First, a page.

This week, I’m taking a serious interest in all of your safety with these films that just happened to be animated. The animation this time, unlike most of what I post, isn’t the point here – we all need to learn a valuable lesson in making sure we don’t kill ourselves, and these films will do the trick just fine. Maybe.
Accident Prevention Aboard Ship (1951)
First up, this oddity produced for the US Navy as part of the ‘Sea Power for Security‘ series. I transferred it many years back from a battered and reddish 16mm print for Cultoons, Volume 2. I’ve found only one reference to these films at the National Archives, and it mentions this and two other shorts as being a series produced specifically for the Navy’s safety program. I do hope to go through the Navy’s film archive at some point to see what there is to uncover there. For now at least, thanks to Mark Kausler, we have this one to enjoy.
Disturbingly bizarre imagery is only matched by it’s very limited animation.The ‘missing the thumb’ shot is a highlight, but I was sold as soon as the baby had hot boiling water dropped on it, turned into a lobster and fell through the floor! I’m really not sure of the production company at all on this film- in some ways it looks like the handful of war shorts Hugh Harman produced during WW2, but doesn’t match the style of work he was doing by the early 50s. Can someone identify or manage a better guess than I have?
Three Blind Mice (1945)
The Ottawa Film Board’s (later NFBC) Three Blind Mice just might be the most helpful of any of these films. Really fun and well-designed cutout animation by George Dunning (who later directed Yellow Submarine), Bob Verrall and Grant Munro. The musical timing is especially well worked out here-unusual to see music accents done so well with cutouts. It’s actually pretty clear in it’s message, even though it’s all told in song-rhymes. The scratched on-film fire is especially cool. This print was was from a notorious collector who sold me a huge batch of cartoons back in the early 80s.
How to Have An Accident in the Home (1956)
How to Have An Accident in the Home is wonderful to see in scope as it’s presented here. The layout is especially great here – I love the pan shot before Donald heads home from work. Funny how Donald is as much of an idiot here as in the second one, though in the next one he is actually careful at home…hmmm, maybe he did learn something.
How to Have An Accident At Work (1959)
I always wondered if Disney’s How to Have An Accident At Work every really stopped anyone from hurting themselves, or perhaps it just raised awareness or started dialogue in it’s many, many showings. The Snafu cartoons seem to have led this sort of soft messaging, and one wonders if it they had an influence on Disney’s educational shorts, I do really like this little short though, and it’s nice to see it available. I have worked with people that look similar to Donald when he turns off his brain.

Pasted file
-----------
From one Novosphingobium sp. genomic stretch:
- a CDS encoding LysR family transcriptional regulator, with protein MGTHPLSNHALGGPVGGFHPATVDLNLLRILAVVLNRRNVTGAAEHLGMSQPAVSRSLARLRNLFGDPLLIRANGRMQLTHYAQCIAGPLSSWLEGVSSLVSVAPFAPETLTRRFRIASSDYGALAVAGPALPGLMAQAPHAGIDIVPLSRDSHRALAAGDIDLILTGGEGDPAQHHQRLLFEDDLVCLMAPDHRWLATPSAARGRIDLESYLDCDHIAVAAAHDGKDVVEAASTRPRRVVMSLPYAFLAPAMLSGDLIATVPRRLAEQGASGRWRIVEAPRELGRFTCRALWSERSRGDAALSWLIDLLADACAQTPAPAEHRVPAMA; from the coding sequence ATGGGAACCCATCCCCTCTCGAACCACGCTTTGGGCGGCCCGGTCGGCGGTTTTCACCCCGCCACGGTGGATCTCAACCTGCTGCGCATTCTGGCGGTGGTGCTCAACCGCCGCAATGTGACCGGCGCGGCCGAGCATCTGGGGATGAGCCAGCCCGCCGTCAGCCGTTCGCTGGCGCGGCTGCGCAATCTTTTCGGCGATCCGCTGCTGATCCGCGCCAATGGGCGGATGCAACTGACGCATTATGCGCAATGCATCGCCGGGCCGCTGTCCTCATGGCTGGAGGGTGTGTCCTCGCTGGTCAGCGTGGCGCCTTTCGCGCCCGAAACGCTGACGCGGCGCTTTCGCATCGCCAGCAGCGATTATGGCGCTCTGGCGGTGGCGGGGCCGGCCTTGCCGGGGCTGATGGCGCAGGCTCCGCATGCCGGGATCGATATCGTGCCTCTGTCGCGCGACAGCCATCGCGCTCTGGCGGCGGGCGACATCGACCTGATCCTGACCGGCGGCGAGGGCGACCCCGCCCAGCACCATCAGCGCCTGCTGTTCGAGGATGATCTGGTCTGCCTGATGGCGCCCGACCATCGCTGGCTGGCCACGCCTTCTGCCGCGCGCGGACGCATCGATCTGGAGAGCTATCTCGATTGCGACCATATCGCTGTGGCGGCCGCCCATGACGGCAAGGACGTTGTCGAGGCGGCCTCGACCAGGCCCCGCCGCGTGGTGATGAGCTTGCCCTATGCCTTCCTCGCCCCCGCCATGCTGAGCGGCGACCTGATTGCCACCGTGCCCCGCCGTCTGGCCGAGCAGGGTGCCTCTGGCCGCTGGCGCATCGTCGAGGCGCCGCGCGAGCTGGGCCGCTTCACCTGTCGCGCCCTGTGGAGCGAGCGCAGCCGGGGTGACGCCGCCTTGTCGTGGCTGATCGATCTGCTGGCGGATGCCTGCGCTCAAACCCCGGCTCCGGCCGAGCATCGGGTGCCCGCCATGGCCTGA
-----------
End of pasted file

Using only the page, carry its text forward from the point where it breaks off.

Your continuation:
Every Dog’s Guide to Complete Home Safety (1987)
Les Drew’s Every Dog’s Guide to Complete Home Safety, produced for the National Film Board of Canada, is little educational film that’s a lot of fun. I really enjoy Les Drew’s animation style in this short. The shot of the kid looking up at the Coffee always makes me laugh. It’s similar to the Disney shorts in that perhaps each situation becomes a little too specific (is it really a problem with childen locking themselves in the refrigerator?). I always wonder if there really is anything to be learned , or if the entertainment value is higher than the educational one. Some great points are made, but of course, without the amazingly adept dog, everyone would be dead. He deserved that cosmopolitan he’s drinking in one shot. To be fair, the dog *should* have done himself in at one point by rolling down the stairs in the roller-walker. Amazing they ever made such a device for children – how did any of us live? Still much fun to be had here.
Sniffy Escapes Poisoning (1967)
Rex Fleming’s Sniffy Escapes Poisoning (1967) is just plain bizarre. It’s funny that around this time there were lots of children’s Vitamins that were shaped like candy and popular cartoon characters (Pals was my favorite). Mary’s brother ate a whole jar of those Flintstone’s ones and had to have his stomach pumped. It’s a good thing all those pills were talking to this kid; otherwise that would be one dead dog.
So, now, make sure to be careful this week!
NOTE: This post is inspired by Mary’s sister, who sadly had an accident earlier today that left her with a fractured finger. That said, I don’t think there’s anything in any of these films that could have prepared her to the dangers of a falling pallet of 2-liter bottles of Coke.